See, I can do paragraphs? All that white space. Might have to try a poem...

In other news, just read about this intriguing collaboration between Scottish musicians and poets/novelists.
Idlewild and Edwin Morgan, now there's a thought.

Stop, already

I'm getting distinctly tired of "guilty pleasures" and now, "guilty reads." Not sure that Stephen King should be anyone's guilty read. If you like someone, stand up for their writing/music, and if you think they're not that great a writer/singer etc. don't be embarassed to admit it. Stephen King's always been a great writer - probably one of the best writers about childhood in the last thirty years or so, as readers of "Firestarter", "Carrie", "The Body" (made into the film "Stand by Me") and "It" can attest. I've not read any for a while - but seem to recall either "The Dark Half" or "Pet Semetary" as my favourites. I also like "Bridges of Madison County," so sue me - I think its structurally clever, and I like its sentimentality and its morality. I know - as surely everyone does - that we're no better judge today of what contemporary books will stand the test of time than anyone in the past. From Shakespeare to Donne, from "Wuthering Heights" to "The Great Gatsby", the current judgement is more often flawed. I've heard so many people tell me that "Da Vinci Code" is badly written (even people who wouldn't notice such a thing) that I've no desire to read it; but so's "Moo" by Jane Smiley, "Larry's Party" by Carol Shields, and "Anil's Ghost" by Michael Ondaatje; exceptionally terrible novels all. Remember, when Oasis's "(What's the story) Morning Glory" came out, dumb critics preferred Blur's "The Great Escape." Stick by your guns; like what you like; defend your choices; and don't ever call them guilty ones.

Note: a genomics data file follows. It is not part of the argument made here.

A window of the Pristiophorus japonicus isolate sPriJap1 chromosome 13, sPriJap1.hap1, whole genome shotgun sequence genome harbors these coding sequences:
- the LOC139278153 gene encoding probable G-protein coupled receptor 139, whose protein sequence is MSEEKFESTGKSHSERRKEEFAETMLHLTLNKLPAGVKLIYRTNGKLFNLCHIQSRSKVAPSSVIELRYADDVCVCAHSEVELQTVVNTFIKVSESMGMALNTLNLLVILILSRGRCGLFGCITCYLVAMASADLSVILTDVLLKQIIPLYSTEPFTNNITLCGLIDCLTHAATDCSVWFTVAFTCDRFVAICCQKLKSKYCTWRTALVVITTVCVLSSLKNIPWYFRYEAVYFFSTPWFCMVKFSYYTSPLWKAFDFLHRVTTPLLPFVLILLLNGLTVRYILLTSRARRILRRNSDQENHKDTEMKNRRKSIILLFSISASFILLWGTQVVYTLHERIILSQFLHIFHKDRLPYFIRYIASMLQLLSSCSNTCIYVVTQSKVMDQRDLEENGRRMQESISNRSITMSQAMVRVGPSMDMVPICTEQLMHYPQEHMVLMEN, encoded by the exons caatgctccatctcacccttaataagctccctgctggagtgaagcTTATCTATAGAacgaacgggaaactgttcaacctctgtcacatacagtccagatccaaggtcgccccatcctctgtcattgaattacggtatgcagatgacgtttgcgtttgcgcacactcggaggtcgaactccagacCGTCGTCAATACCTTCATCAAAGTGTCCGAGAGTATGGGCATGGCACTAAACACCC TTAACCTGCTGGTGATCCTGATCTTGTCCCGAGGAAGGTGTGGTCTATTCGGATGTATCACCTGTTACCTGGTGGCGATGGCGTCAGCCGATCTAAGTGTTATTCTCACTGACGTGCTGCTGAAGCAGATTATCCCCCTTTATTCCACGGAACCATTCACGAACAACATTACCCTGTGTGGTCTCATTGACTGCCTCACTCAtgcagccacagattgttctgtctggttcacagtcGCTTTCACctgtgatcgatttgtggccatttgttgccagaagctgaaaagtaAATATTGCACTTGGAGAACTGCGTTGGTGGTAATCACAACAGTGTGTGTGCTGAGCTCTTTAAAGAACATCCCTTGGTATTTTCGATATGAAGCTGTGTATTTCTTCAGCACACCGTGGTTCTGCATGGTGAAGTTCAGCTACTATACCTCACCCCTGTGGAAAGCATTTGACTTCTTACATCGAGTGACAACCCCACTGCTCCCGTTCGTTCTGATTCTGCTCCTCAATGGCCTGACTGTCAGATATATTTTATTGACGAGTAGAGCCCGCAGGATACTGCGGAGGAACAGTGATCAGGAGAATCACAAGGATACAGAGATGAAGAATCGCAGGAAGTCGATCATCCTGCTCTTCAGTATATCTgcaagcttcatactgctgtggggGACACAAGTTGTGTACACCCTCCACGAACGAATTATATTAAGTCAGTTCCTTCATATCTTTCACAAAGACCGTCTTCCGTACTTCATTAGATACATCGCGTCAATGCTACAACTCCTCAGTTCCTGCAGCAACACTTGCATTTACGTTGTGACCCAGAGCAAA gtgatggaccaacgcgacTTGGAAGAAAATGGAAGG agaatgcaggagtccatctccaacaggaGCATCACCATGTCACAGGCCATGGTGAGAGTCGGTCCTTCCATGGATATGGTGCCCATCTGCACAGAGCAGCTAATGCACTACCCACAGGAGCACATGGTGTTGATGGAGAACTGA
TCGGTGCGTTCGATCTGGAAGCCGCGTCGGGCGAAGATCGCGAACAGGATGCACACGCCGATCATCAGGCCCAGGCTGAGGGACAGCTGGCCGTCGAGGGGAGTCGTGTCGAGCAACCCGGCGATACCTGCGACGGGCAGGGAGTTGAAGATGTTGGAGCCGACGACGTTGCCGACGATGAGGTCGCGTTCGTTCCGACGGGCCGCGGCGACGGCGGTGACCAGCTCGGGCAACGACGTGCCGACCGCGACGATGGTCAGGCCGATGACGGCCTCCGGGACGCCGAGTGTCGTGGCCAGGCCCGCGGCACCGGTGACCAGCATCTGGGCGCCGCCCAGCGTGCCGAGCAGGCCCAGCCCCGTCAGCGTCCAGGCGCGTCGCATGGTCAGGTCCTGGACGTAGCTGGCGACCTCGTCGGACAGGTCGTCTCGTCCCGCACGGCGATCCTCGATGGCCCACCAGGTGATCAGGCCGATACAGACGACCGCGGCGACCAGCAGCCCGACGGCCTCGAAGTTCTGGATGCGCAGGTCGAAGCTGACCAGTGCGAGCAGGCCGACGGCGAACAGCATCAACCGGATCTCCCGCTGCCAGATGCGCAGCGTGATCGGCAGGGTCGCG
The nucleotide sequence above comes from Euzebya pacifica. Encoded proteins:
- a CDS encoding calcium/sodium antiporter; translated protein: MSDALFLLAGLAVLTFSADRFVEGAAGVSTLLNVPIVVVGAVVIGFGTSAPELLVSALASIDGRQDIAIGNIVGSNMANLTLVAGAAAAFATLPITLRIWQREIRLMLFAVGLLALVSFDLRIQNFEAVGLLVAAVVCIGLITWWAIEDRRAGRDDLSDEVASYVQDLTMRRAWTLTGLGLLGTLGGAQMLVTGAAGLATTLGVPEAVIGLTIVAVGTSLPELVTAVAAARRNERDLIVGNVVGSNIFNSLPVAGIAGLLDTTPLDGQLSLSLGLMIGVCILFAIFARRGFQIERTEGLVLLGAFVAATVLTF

Tuesday, January 02, 2007

That was This Life